Friday, November 15, 2013

Occidental Mindoro’s 63rd Founding Anniversary and Service Contract 53

A twin is celebrating their 63rd birthday today. Occidental and Oriental Mindoro were a single province before they were legally separated November 15, 2013 by virtue of Republic Act 505 in 1950. In Mamburao, Occidental Mindoro’s capital town, as I write this piece, festive atmosphere invades the air. It ranges from boxing matches to beauty pageant, from trade fare to street dancing, from variety show to parlor games, from the grand opening parade to the culmination night. One thing does not change. Our leaders are still focused on agriculture and tourism as the main decisive factors of the province’s economic progress and development. The theme of the Arawatan 63 states, “Sama-samang tahakin, matuwid na landas ng agri-turismo pag-ibayuhin, Occidental Mindoro paunlarin”. So, taking cue from the event’s theme, extractive industries like oil and gas exploration and exploitation were NOT a priority in our province’s agenda at least for the next twelve months.

According to researchers, in a Mangyan society, Arawatan spirit is experienced throughout the year in every activity or endeavor. The Mangyan’s livelihood is basically agricultural and Arawatan is employed by the people in their activities. Thus, Arawatan’s spirit is about stewardship of the earth.

Incidentally, congratulations to LGU-Sablayan for grabbing the Best Booth Award and the Street Dancing Contest for Arawatan 2013. Sablayan's street dance and the winning booth depicts the richness of our town’s natural resources, bountiful harvests, our coastal and marine richness and other ecological gems that needs to be protected from dangers posed by destructive development projects, if I may emphasize, like oil and gas exploration and exploitation. I am specifically pertaining to the Service Contract 53 Exploration Period in target municipalities of the whole Mindoro Island covering 724,000 hectares of land and sea. 

My point is this: Leaders in impact areas such as ours should not swallow right away, line-hook-and-sinker, what Pitkin Petroleum (Philippines) Ltd or the consequent laws themselves are offering.  For one, massive displacement of the Mangyans from their livelihood and economic areas is a possibility. How could they practice their customary and traditional slash-and-burn farming if pipe lines and oil/gas tanks are all over their ancestral land and domains?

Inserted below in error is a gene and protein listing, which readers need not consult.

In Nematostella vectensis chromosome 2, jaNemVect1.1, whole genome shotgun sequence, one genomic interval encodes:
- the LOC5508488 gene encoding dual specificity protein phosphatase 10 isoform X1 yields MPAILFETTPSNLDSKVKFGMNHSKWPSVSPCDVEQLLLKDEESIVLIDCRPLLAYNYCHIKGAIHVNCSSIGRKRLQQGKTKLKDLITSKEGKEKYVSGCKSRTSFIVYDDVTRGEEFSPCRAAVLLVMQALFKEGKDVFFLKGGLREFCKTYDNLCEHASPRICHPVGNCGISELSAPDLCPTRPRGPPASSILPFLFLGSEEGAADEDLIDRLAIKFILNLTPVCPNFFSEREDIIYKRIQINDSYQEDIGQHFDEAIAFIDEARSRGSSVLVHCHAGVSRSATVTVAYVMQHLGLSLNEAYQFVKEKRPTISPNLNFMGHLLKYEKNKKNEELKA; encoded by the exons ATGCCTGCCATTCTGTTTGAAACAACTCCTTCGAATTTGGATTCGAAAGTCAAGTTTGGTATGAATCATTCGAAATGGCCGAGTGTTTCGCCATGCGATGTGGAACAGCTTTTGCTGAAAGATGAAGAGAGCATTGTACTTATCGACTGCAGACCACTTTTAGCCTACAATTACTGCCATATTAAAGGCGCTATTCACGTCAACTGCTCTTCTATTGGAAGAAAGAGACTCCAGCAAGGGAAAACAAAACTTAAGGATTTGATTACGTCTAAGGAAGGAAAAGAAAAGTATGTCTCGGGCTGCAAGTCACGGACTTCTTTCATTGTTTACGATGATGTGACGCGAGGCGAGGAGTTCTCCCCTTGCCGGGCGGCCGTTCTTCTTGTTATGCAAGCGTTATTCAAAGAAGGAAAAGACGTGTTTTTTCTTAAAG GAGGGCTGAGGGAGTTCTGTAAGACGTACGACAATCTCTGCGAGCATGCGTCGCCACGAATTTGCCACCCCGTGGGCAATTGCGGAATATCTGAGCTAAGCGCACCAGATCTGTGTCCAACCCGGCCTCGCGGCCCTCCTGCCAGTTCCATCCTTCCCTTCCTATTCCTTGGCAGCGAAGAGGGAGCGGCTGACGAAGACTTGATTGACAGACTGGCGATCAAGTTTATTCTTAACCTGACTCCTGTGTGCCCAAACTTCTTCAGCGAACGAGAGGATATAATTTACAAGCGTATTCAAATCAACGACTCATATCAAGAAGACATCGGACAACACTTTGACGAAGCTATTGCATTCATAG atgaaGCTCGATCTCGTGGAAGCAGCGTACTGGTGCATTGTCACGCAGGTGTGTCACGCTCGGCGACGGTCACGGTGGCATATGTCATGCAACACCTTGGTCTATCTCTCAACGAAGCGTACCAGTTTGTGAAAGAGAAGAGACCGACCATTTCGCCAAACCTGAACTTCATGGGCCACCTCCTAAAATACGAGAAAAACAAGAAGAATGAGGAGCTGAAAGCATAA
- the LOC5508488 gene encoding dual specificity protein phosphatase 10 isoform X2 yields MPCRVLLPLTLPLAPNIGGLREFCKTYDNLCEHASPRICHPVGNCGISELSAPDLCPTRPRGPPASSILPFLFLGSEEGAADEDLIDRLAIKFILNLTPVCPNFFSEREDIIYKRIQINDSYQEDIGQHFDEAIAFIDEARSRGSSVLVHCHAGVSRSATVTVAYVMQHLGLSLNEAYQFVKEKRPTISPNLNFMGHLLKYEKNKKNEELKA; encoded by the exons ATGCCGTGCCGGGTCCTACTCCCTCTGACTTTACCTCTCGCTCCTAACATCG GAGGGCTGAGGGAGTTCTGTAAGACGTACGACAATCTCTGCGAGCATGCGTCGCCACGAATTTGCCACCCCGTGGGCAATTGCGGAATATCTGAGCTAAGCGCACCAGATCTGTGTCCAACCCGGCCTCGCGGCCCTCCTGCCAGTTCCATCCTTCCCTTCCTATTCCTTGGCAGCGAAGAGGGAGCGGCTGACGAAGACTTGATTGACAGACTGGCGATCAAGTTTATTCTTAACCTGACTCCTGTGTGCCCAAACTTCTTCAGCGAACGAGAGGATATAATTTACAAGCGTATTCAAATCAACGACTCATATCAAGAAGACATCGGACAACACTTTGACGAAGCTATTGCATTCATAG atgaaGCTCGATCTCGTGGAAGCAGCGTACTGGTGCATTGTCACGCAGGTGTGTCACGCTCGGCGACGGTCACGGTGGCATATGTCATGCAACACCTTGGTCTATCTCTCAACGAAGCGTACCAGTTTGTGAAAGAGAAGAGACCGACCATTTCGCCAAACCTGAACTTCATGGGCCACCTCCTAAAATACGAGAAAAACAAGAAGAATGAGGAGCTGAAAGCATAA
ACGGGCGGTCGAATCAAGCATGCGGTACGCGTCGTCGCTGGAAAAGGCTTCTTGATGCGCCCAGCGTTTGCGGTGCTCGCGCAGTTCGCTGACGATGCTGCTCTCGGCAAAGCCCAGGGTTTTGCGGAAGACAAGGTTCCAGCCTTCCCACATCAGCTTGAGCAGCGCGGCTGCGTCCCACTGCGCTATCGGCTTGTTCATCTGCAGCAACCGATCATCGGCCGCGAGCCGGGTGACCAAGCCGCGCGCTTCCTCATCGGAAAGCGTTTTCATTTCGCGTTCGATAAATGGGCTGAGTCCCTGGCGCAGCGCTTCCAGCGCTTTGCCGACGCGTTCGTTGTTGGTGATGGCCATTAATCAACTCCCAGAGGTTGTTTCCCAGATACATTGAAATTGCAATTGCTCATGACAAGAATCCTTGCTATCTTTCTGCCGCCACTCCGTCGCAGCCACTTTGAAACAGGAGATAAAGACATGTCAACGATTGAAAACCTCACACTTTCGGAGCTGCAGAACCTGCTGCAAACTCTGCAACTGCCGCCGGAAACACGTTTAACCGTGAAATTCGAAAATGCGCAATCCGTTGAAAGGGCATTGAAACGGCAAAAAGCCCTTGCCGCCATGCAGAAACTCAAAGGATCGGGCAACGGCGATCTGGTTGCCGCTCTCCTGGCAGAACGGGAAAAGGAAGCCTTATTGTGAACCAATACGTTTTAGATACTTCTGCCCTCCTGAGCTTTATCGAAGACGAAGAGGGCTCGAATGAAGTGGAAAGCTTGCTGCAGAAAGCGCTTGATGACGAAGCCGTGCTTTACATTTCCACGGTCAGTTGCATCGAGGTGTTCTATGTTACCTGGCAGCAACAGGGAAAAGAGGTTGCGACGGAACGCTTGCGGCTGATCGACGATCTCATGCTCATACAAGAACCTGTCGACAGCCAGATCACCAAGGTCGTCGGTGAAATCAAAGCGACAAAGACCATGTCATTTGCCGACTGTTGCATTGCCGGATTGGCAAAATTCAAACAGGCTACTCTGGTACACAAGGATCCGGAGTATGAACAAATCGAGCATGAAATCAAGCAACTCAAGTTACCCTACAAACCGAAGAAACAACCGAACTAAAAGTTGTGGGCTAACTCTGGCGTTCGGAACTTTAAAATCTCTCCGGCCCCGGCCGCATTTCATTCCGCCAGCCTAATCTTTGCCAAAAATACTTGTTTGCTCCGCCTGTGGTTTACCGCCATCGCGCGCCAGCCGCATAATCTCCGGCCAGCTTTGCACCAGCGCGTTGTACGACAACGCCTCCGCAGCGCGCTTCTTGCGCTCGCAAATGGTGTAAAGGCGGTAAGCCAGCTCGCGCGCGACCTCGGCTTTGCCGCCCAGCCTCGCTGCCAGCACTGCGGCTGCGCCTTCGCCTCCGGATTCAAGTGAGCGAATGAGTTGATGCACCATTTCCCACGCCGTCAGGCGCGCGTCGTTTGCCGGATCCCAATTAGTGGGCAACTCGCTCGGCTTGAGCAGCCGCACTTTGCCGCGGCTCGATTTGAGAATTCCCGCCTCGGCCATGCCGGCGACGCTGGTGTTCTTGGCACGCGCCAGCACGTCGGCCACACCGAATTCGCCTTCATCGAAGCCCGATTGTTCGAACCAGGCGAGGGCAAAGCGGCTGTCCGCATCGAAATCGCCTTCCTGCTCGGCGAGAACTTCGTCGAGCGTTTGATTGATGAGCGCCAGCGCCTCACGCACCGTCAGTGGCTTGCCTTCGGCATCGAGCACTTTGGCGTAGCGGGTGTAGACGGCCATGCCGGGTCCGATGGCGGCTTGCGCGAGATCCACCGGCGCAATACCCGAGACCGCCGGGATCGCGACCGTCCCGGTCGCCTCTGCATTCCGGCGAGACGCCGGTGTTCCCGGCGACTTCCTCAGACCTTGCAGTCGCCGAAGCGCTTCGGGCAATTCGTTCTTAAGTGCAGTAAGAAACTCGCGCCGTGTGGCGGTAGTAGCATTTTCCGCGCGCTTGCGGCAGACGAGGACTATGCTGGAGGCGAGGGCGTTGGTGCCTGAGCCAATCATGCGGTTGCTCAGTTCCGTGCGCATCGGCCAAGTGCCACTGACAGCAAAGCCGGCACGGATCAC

I was informed that just a few months ago, a meeting happened in Manila and another in Calintaan where representatives from the provincial government and the oil company plus the Mangyan leaders in the province attended. I do not know what exactly happened on that two occasions. You may ask the province’s focal person on Mangyan affairs and concerns on the matter. Nevertheless, its Project Description needs to be thoroughly scrutinized.

Truth to tell, environmental and social impacts of onshore hydrocarbon (oil/gas) exploration and exploitation activities have been extensively documented all over the globe and which we all need to know. For netizens, it would be helpful if we study via net, for instance, oil and gas cases in the tropical forests of the Amazon.  

I do not wish to discuss here the detailed and specific environmental and social impacts of oil and gas exploration and exploitation. That I’ll save for the forthcoming information and education campaign that I will be attending in the future in both in my private and public capacities as a social advocate or on my next blog entries for sure. 

Meanwhile, a happy anniversary to all and congratulations to the people from Sablayan's tourism office and the Sablayan National Comprehensive Highschool (SABNACOHIS) for a job well done including the event organizers from the PGO.

But still I am into opinion that the spirit of Arawatan and the objective of Pitkin did not come from the same life-giving breath being the former is evidently sacred than that of the latter… 


(Photo: Sablayan Herald)

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